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Philosophical Studies

, Volume 172, Issue 4, pp 949–967 | Cite as

How (not) to bring psychology and biology together

  • Mark Fedyk
Article

Abstract

Evolutionary psychologists often try to “bring together” biology and psychology by making predictions about what specific psychological mechanisms exist from theories about what patterns of behaviour would have been adaptive in the EEA for humans. This paper shows that one of the deepest methodological generalities in evolutionary biology—that proximate explanations and ultimate explanations stand in a many-to-many relation—entails that this inferential strategy is unsound. Ultimate explanations almost never entail the truth of any particular proximate hypothesis. But of course it does not follow that there are no other ways of “bringing together” biology and psychology. Accordingly, this paper explores one other strategy for doing just that, the pursuit of a very specific kind of consilience. However, I argue that inferences reflecting the pursuit of this kind of consilience with the best available theories in contemporary evolutionary biology indicate that psychologists should have a preference for explanations of adaptive behavior in humans that refer to learning and other similarly malleable psychological mechanisms—and not modules or instincts or any other kind of relatively innate and relatively non-malleable psychological mechanism.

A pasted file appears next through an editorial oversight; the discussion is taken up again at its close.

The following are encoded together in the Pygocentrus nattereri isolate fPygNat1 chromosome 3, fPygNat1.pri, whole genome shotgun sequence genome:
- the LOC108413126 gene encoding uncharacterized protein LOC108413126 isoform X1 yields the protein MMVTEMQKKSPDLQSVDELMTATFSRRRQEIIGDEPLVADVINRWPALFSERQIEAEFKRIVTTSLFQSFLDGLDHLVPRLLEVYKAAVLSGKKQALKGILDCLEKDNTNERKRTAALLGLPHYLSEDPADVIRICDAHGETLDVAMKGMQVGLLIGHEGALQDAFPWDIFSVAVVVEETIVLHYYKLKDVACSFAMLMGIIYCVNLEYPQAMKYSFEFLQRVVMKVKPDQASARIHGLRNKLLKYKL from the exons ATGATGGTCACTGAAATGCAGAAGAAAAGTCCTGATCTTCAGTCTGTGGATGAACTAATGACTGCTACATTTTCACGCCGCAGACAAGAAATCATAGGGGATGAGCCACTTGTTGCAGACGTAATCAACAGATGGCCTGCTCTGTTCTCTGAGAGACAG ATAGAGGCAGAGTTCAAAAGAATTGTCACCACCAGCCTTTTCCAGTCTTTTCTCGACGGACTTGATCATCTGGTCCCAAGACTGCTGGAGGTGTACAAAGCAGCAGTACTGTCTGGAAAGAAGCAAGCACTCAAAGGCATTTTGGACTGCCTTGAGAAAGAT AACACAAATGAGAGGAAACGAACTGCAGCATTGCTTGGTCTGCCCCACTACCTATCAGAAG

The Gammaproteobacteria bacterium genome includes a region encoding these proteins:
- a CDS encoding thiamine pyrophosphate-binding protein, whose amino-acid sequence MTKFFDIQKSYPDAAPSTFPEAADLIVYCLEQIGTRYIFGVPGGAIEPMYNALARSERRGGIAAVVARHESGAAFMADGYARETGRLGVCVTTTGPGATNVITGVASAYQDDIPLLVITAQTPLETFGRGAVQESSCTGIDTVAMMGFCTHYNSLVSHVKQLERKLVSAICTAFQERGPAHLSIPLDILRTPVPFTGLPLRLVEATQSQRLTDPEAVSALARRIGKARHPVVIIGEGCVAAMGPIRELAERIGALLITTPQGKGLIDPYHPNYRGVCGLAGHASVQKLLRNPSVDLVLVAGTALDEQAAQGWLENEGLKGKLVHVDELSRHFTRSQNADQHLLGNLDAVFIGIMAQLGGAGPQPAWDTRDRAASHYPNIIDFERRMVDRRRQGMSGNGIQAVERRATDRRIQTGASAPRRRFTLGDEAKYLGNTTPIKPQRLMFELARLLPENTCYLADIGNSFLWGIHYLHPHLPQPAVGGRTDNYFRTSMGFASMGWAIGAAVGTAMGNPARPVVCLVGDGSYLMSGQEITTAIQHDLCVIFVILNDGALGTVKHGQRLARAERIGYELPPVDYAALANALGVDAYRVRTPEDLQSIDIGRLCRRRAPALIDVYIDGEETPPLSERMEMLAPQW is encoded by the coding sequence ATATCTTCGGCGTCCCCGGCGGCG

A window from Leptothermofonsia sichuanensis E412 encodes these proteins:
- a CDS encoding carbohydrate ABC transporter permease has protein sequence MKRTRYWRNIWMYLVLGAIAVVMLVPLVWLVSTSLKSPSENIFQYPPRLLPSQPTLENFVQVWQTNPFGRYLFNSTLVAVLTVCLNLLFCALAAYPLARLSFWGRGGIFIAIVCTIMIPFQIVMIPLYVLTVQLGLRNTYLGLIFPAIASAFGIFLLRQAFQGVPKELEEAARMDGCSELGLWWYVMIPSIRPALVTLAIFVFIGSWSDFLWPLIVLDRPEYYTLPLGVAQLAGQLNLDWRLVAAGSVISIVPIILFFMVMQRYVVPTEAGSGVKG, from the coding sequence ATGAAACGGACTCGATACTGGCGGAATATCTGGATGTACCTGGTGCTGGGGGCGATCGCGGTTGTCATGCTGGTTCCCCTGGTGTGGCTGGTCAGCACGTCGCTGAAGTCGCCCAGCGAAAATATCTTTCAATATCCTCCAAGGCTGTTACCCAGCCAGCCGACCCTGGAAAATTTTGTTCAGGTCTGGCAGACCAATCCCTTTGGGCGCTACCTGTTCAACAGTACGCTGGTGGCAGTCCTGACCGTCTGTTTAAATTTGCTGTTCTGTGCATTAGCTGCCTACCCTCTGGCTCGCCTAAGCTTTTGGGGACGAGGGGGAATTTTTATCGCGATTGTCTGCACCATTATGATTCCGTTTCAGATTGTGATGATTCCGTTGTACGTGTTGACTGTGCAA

Keywords

Evolutionary perspective Ultimate explanations Proximate explanations Consilience Evolutionary psychology 

Notes

Acknowledgments

Thanks to the following for their helpful comments, criticisms, questions, and in one particular case, for several very good ideas too: Amy Allcock, Richard Boyd, Barbara Koslowski, Jane Dryden, Kate Cober, Robbie Moser, Roopen Majithia, Tamar Kushnir, and several anonymous referees.

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Copyright information

© Springer Science+Business Media Dordrecht 2014

Authors and Affiliations

  1. 1.Department of PhilosophyMount Allison UniversitySackvilleCanada

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